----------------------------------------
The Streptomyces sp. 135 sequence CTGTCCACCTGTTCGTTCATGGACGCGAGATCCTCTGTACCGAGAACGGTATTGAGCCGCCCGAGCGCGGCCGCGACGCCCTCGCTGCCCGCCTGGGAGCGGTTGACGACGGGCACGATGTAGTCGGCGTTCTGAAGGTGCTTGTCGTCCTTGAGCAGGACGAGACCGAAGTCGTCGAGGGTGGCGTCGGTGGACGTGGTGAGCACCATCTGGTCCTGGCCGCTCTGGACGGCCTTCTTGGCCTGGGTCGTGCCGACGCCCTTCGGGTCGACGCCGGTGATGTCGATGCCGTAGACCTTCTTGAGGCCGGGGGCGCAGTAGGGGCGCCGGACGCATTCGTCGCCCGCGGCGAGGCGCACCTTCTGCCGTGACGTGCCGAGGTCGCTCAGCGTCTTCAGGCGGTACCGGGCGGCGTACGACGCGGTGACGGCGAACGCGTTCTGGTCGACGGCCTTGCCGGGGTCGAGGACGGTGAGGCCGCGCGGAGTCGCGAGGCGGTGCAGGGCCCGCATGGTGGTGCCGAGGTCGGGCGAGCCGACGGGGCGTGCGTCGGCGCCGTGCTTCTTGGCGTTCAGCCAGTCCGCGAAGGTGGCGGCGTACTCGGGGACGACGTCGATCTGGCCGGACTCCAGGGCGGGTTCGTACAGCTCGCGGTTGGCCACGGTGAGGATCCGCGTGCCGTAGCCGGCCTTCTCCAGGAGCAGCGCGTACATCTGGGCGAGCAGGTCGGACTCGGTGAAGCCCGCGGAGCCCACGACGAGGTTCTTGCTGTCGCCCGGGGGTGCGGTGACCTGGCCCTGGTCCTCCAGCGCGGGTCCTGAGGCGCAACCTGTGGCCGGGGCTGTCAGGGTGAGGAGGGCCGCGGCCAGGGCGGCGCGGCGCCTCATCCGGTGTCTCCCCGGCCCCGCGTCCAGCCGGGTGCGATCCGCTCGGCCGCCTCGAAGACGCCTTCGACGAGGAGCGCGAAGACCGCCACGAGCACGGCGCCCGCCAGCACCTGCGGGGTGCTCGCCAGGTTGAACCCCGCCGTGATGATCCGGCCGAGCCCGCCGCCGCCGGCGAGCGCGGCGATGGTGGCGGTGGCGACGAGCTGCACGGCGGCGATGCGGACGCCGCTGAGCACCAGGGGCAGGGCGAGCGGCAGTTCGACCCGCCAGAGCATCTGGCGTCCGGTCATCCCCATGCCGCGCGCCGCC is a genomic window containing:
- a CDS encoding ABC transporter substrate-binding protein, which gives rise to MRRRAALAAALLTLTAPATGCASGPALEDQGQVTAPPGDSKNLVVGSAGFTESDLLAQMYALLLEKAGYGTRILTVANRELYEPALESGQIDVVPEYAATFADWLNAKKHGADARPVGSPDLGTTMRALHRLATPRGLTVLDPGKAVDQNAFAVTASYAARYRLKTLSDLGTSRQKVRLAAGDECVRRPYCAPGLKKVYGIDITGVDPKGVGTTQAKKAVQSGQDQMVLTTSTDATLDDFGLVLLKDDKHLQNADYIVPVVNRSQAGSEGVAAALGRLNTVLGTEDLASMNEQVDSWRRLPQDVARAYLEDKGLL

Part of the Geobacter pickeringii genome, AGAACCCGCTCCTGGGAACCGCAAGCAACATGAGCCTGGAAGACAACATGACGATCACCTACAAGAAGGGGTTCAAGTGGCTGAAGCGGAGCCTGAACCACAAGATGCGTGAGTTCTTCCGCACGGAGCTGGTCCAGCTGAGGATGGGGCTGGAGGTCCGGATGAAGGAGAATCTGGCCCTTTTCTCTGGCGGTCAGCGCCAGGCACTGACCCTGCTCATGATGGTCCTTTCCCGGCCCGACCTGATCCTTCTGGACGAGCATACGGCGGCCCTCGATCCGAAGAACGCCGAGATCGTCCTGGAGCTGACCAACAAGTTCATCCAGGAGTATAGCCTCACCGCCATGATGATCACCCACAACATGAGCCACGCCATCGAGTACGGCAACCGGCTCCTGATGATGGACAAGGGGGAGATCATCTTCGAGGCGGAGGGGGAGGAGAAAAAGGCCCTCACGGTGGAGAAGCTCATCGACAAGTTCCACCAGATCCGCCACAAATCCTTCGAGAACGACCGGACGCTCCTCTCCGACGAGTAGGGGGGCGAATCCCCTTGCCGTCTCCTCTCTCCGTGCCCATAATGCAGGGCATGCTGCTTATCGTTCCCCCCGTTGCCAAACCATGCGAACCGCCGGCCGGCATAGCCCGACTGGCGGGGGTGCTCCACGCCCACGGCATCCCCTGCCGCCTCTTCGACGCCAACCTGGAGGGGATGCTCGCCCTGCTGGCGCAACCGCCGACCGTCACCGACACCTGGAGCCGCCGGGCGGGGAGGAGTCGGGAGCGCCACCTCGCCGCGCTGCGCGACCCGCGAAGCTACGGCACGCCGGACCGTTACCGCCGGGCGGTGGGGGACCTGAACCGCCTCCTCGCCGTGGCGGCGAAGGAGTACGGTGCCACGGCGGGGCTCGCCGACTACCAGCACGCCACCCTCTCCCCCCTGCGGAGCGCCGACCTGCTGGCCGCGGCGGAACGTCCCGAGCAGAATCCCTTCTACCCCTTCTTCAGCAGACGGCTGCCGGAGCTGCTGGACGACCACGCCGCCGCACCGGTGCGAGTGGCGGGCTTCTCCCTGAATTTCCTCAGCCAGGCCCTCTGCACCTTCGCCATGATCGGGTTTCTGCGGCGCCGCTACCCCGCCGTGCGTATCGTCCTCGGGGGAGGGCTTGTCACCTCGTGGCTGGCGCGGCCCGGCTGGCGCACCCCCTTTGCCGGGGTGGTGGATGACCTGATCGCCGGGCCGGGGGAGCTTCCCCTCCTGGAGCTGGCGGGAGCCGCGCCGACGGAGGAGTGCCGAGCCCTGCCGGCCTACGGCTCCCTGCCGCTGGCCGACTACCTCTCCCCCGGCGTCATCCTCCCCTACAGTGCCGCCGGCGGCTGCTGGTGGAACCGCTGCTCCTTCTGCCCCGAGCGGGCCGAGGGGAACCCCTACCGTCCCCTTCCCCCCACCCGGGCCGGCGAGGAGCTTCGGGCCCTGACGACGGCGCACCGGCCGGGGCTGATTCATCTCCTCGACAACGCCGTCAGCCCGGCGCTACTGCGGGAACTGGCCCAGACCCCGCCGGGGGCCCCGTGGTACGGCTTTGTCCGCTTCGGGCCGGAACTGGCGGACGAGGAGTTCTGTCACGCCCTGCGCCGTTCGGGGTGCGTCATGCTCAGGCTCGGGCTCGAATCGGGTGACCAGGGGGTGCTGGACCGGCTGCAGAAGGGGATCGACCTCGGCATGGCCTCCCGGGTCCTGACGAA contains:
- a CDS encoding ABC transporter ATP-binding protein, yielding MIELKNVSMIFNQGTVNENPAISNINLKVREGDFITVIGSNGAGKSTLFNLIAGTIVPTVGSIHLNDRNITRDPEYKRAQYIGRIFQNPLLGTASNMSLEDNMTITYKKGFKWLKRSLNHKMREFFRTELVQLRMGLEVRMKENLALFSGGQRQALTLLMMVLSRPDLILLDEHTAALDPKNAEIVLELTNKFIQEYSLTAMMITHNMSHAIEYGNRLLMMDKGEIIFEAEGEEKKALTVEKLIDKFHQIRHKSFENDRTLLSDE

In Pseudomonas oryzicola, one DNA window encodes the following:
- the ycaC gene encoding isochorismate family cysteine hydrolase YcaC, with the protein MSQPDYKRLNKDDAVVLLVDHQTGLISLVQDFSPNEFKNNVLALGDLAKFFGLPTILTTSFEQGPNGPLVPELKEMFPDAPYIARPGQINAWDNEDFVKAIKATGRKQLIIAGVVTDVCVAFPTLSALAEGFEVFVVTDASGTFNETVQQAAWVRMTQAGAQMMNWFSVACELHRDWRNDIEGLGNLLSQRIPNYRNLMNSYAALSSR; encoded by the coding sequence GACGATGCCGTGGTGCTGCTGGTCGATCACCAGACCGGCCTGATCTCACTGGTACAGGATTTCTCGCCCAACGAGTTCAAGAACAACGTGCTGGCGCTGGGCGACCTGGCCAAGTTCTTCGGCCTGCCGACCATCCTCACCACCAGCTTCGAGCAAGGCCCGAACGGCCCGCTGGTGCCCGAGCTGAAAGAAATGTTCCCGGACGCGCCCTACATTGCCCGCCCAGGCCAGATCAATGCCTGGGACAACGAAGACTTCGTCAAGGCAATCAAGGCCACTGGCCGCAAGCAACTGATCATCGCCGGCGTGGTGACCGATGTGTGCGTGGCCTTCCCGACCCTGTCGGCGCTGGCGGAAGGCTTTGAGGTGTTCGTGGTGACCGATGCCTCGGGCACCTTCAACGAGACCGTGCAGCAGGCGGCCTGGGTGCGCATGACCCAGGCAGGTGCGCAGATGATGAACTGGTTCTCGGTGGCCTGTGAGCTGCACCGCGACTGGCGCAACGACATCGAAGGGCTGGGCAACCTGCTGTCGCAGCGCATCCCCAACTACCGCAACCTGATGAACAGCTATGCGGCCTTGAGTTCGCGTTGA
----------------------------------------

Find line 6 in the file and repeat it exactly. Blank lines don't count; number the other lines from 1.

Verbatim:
- the ycaC gene encoding isochorismate family cysteine hydrolase YcaC, with the protein MSQPDYKRLNKDDAVVLLVDHQTGLISLVQDFSPNEFKNNVLALGDLAKFFGLPTILTTSFEQGPNGPLVPELKEMFPDAPYIARPGQINAWDNEDFVKAIKATGRKQLIIAGVVTDVCVAFPTLSALAEGFEVFVVTDASGTFNETVQQAAWVRMTQAGAQMMNWFSVACELHRDWRNDIEGLGNLLSQRIPNYRNLMNSYAALSSR; encoded by the coding sequence GACGATGCCGTGGTGCTGCTGGTCGATCACCAGACCGGCCTGATCTCACTGGTACAGGATTTCTCGCCCAACGAGTTCAAGAACAACGTGCTGGCGCTGGGCGACCTGGCCAAGTTCTTCGGCCTGCCGACCATCCTCACCACCAGCTTCGAGCAAGGCCCGAACGGCCCGCTGGTGCCCGAGCTGAAAGAAATGTTCCCGGACGCGCCCTACATTGCCCGCCCAGGCCAGATCAATGCCTGGGACAACGAAGACTTCGTCAAGGCAATCAAGGCCACTGGCCGCAAGCAACTGATCATCGCCGGCGTGGTGACCGATGTGTGCGTGGCCTTCCCGACCCTGTCGGCGCTGGCGGAAGGCTTTGAGGTGTTCGTGGTGACCGATGCCTCGGGCACCTTCAACGAGACCGTGCAGCAGGCGGCCTGGGTGCGCATGACCCAGGCAGGTGCGCAGATGATGAACTGGTTCTCGGTGGCCTGTGAGCTGCACCGCGACTGGCGCAACGACATCGAAGGGCTGGGCAACCTGCTGTCGCAGCGCATCCCCAACTACCGCAACCTGATGAACAGCTATGCGGCCTTGAGTTCGCGTTGA